3 reasons why you should try Italian Rosé 

Italy is known for its culinary and wine delights, pizzas, pasta, espressos, bold reds, sparkling wines, and refreshing Pinot Grigios. Lately, I discovered Italian Rosé wine, and it feels like I’ve uncovered a whole new world of delicious and diverse Rosés. In case you’re interested, here are 3 reasons why you should try Italian Rosé.

Wait, what? Do they have rosé wine in Italy?

Yes!! Until recently, I didn’t know there was Rosé in Italy. Rosé has been produced in Italy since Roman times, but its popularity has declined over the centuries.

Italians weren’t big fans of promoting the rosé wine trend outside their country. I have heard that Rosé was consumed internally but not explored much. However, with the growing popularity of French Rosés in the last decade, Italians are now eager to join the Rosé Party in the USA. In Italy, Rosé can be called Cerasuolo, Ramato, Rosato, or Rosa, depending on the region.

Just keep in mind that the color and tasting notes of rosé might vary depending on the grapes and the place they are grown. For seasoned wine drinkers, it might make sense, but you have no idea how many open debates about Rosé I have had lately, and the notion that Rosé is only one style has infiltrated all of my interactions.

3 reasons to explore Italian Rosé. 

First, the Italian Rosé has character. Of course, you can find particular tasting notes in their different styles according to their winemaking techniques or type of grapes. These wines have a unique character that isn’t overpoweringly fruity. They are both refreshing and complex, offering a deliciously rounded mouthfeel that pairs well with not just appetizers but an entire meal.

Second, many Italian Rosés are produced mainly with autochthonous Italian grapes. Remember, autochthonous grapes are native to their terroir, meaning they are 100% Italian and have grown there for centuries. This fact makes it possible to create unique Italian Rosé wines that can not happen in any other part of the world, making them unique from different wine regions Rosé.

The third reason is the value. For less than $25, you can enjoy a Rosé that will deliver outstanding quality and a unique style.

Check some recommendations of Italian Rosé below.

Frescobaldi Tenuta Ammiraglia Alìe 2021 Toscana IGT

Grapes: Syrah, Vermentino 

Tasting notes

Alìe 2021 shows a beautiful pale pink color. To the nose, stand out with intense fruity and floral scents such as peach, rose, and peony. Citrus notes perfectly integrated into the context give an incredible crispness, even more accentuated by delicate iodine hints. The bouquet is all in progress, and in a second moment appear sensations of aromatic herbs such as thyme and sage. The palate has incredible crispness and sapidity. Alìe is a full-bodied, silky, and smooth wine.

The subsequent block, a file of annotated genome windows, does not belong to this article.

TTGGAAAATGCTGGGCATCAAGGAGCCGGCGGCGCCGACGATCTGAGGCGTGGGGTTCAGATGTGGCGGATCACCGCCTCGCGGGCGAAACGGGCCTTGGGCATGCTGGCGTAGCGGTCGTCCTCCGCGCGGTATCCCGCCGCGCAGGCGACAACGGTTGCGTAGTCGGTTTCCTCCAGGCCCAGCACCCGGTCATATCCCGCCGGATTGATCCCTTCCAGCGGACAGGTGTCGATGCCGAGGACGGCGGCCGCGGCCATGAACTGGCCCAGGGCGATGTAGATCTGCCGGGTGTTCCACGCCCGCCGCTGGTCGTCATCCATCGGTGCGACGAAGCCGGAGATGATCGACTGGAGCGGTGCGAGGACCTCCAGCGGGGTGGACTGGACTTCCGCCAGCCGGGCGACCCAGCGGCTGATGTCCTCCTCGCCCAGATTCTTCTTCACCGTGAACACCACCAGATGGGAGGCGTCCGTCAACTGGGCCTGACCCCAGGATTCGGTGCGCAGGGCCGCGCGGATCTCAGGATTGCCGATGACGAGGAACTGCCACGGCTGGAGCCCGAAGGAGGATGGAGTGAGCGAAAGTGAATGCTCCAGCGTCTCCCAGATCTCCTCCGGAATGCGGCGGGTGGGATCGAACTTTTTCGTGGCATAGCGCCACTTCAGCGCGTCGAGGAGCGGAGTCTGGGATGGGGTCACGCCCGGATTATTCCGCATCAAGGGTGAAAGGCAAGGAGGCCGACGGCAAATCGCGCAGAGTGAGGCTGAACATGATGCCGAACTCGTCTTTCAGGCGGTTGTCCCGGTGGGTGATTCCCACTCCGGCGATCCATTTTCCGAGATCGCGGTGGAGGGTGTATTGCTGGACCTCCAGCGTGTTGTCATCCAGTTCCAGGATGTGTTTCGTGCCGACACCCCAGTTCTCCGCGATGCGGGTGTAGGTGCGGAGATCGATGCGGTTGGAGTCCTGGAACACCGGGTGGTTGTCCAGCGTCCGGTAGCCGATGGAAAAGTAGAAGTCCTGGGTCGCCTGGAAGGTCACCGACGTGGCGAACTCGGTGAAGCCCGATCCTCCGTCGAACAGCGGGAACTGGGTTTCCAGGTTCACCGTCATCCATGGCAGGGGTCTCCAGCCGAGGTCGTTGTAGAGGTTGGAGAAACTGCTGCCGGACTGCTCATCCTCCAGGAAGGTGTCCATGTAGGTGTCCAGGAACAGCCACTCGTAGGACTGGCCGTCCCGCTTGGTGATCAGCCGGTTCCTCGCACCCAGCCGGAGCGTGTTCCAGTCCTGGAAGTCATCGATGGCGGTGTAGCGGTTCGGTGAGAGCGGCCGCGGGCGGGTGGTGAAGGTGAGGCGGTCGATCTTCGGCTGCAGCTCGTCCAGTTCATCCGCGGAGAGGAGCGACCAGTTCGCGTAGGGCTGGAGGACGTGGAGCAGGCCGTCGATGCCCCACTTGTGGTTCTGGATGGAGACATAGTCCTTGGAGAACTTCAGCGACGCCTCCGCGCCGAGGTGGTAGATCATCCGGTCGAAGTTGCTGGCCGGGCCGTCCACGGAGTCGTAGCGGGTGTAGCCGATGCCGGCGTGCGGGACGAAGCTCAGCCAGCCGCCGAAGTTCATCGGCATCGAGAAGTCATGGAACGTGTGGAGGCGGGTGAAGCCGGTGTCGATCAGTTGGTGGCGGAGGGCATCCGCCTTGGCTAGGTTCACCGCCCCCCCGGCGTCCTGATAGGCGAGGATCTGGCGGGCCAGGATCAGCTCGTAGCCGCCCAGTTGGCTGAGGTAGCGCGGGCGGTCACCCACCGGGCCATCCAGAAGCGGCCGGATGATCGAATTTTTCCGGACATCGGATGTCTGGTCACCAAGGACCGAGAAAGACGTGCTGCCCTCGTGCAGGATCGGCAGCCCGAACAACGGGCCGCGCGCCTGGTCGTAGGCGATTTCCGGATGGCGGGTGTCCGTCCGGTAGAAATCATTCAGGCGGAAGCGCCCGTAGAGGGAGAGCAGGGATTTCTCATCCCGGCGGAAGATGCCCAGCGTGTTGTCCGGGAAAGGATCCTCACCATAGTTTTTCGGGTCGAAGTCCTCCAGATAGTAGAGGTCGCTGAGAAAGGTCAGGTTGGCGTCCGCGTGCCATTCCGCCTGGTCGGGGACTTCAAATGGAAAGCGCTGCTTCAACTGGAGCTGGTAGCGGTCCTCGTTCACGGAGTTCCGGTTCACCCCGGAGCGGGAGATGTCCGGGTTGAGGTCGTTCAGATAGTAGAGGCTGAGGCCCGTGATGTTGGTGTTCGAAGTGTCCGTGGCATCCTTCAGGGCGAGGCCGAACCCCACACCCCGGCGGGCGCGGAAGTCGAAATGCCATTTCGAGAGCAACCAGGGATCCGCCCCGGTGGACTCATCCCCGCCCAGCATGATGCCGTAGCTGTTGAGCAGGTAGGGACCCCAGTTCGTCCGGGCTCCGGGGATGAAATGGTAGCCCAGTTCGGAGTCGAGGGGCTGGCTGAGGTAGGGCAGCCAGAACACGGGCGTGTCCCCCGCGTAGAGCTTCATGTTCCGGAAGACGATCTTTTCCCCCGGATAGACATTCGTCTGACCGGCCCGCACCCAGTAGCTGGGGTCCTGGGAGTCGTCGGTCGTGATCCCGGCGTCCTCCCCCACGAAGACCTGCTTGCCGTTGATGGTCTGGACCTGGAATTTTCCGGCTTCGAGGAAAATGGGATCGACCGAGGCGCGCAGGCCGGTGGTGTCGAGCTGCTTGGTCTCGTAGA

Planeta Rosé 2022 

Grapes: Negro D’Avola and Syrah

Tasting notes

As seen in HBO’s The White Lotus, the Planeta family has grapes throughout Sicily, from the shore to the hills. The harvest of the Syrah grapes was on August 30th. On the other hand, on September 3rd, the Nero d’Avola. This seasonal favorite has lingering overtones of peach and meringue. It has great minerality, a crisp finish, and a lengthy finish.

Bertani Bertarosé 2022

Grapes:  Corvina, Molinara, Corvinone, and Rondinella

Tasting notes

Bertarose is a historic Bertani wine produced since the 1930s. Today Bertarosé is made with a classic blend of Corvina, Molinara, Corvinone, and Rondinella, grown on inland hills of Italy’s Lake Garda on young Valpolicella vines. The result is a well-balanced rosé with fresh aromas of berries and spices, sure to be a year-round favorite.

The production of Italian rosé, also known as ‘Rosato,’ has a traditional origin in Veneto, specifically around Lake Garda.

There are many more great examples of Italian Rosé. For instance, In February, I hosted a wine-tasting class for the Latinas wine club, and we explored other styles of Italian Rosé. 

  • Rymarosé Sparkling Sangiovese Brut
  • Chiaretto di Bardolino DOC 2021 Gorgo
  • Ripiddu Etna Rosé DOC

These wines were also outside of the box for me. These wines’ autochthonous grapes and organic practices make a significant difference. The Latinas Wine Club attendants’ response to the Italian Rosé class was terrific since we rarely see these Italian Rosés in retail. Italian Rosé deserves more wine shelf space!


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